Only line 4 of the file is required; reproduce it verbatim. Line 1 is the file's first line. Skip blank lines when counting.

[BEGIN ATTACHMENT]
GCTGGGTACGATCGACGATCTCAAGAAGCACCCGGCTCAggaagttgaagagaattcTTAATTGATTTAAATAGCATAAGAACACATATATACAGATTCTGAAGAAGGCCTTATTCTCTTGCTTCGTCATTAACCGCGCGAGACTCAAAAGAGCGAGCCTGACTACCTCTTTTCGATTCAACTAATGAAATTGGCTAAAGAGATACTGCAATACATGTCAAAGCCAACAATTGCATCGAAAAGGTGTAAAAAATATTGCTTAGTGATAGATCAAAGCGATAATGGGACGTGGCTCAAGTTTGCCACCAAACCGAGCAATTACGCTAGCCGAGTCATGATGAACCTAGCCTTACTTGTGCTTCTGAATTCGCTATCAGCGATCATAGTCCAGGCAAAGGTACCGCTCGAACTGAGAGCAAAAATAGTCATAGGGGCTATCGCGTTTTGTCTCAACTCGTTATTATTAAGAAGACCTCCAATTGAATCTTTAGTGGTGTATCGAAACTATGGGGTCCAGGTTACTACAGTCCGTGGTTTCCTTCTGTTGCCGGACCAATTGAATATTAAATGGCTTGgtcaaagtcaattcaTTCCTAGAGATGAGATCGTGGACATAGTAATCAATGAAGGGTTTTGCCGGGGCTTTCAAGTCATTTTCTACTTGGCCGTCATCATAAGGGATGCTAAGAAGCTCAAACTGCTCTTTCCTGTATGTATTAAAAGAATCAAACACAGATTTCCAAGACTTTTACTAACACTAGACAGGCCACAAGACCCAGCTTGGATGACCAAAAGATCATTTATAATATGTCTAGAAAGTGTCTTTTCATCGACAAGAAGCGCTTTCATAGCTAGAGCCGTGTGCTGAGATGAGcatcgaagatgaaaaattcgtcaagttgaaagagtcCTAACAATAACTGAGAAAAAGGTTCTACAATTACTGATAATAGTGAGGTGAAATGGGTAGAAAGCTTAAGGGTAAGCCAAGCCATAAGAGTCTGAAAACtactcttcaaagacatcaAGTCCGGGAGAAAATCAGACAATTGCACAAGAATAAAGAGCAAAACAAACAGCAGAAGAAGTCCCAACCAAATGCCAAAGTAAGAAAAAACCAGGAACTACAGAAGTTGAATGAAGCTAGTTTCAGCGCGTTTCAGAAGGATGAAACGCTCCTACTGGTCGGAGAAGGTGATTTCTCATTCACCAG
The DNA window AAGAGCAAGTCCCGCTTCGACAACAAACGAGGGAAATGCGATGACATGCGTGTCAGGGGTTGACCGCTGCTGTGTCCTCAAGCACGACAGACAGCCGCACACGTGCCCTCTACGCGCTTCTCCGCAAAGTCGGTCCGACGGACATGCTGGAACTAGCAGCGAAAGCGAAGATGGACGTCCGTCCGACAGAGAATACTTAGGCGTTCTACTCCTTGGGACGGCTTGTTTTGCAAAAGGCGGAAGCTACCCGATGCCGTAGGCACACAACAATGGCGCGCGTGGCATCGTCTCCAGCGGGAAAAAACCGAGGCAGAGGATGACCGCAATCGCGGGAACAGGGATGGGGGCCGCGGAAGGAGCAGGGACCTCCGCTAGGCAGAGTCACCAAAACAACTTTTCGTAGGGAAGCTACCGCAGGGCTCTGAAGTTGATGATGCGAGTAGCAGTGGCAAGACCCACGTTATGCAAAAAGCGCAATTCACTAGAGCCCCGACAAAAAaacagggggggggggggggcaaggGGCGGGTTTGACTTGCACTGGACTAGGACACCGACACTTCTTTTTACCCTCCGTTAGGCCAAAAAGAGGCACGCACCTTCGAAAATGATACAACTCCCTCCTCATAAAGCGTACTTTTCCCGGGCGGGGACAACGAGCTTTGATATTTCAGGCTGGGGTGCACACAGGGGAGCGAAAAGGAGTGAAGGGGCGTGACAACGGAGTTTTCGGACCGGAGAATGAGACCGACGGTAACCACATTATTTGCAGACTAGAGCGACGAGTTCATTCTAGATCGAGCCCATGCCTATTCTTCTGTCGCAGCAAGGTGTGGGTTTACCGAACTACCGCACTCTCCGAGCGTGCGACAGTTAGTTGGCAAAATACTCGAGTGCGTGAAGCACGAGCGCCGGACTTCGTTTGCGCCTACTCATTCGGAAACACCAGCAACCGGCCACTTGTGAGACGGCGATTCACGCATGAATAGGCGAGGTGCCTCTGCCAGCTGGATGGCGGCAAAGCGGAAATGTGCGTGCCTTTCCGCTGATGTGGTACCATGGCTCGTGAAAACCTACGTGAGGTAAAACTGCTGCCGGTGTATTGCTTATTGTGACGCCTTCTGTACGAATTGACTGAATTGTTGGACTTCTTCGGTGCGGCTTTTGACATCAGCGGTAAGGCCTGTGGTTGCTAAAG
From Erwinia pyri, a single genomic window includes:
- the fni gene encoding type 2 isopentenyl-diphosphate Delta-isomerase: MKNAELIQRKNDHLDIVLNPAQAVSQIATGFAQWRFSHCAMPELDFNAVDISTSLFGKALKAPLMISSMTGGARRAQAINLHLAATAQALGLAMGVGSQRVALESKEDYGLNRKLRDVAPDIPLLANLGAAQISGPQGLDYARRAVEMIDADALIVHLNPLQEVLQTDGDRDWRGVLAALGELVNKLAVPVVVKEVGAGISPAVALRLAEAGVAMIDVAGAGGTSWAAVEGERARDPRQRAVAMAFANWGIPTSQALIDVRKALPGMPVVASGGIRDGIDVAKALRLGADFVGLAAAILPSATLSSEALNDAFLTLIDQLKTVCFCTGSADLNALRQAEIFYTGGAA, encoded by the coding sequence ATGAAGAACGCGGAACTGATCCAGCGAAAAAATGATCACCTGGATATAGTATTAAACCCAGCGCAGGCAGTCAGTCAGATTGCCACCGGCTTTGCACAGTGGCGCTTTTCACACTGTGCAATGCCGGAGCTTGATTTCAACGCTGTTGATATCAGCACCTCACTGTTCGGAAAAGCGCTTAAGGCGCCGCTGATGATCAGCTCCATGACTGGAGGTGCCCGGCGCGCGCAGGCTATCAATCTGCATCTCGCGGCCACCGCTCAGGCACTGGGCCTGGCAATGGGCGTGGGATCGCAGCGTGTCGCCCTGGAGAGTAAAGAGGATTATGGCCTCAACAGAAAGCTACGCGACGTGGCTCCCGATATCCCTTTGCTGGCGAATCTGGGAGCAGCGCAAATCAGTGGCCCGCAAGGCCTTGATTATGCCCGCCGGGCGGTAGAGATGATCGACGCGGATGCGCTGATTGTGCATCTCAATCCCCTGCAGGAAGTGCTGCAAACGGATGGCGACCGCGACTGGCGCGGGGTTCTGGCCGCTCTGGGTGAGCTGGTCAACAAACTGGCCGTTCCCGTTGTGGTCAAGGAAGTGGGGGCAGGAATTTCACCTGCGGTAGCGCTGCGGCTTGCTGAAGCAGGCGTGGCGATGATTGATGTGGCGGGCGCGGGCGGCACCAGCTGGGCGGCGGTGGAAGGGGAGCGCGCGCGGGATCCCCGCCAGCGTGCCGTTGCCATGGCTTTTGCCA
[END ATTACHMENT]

- the fni gene encoding type 2 isopentenyl-diphosphate Delta-isomerase: MKNAELIQRKNDHLDIVLNPAQAVSQIATGFAQWRFSHCAMPELDFNAVDISTSLFGKALKAPLMISSMTGGARRAQAINLHLAATAQALGLAMGVGSQRVALESKEDYGLNRKLRDVAPDIPLLANLGAAQISGPQGLDYARRAVEMIDADALIVHLNPLQEVLQTDGDRDWRGVLAALGELVNKLAVPVVVKEVGAGISPAVALRLAEAGVAMIDVAGAGGTSWAAVEGERARDPRQRAVAMAFANWGIPTSQALIDVRKALPGMPVVASGGIRDGIDVAKALRLGADFVGLAAAILPSATLSSEALNDAFLTLIDQLKTVCFCTGSADLNALRQAEIFYTGGAA, encoded by the coding sequence ATGAAGAACGCGGAACTGATCCAGCGAAAAAATGATCACCTGGATATAGTATTAAACCCAGCGCAGGCAGTCAGTCAGATTGCCACCGGCTTTGCACAGTGGCGCTTTTCACACTGTGCAATGCCGGAGCTTGATTTCAACGCTGTTGATATCAGCACCTCACTGTTCGGAAAAGCGCTTAAGGCGCCGCTGATGATCAGCTCCATGACTGGAGGTGCCCGGCGCGCGCAGGCTATCAATCTGCATCTCGCGGCCACCGCTCAGGCACTGGGCCTGGCAATGGGCGTGGGATCGCAGCGTGTCGCCCTGGAGAGTAAAGAGGATTATGGCCTCAACAGAAAGCTACGCGACGTGGCTCCCGATATCCCTTTGCTGGCGAATCTGGGAGCAGCGCAAATCAGTGGCCCGCAAGGCCTTGATTATGCCCGCCGGGCGGTAGAGATGATCGACGCGGATGCGCTGATTGTGCATCTCAATCCCCTGCAGGAAGTGCTGCAAACGGATGGCGACCGCGACTGGCGCGGGGTTCTGGCCGCTCTGGGTGAGCTGGTCAACAAACTGGCCGTTCCCGTTGTGGTCAAGGAAGTGGGGGCAGGAATTTCACCTGCGGTAGCGCTGCGGCTTGCTGAAGCAGGCGTGGCGATGATTGATGTGGCGGGCGCGGGCGGCACCAGCTGGGCGGCGGTGGAAGGGGAGCGCGCGCGGGATCCCCGCCAGCGTGCCGTTGCCATGGCTTTTGCCA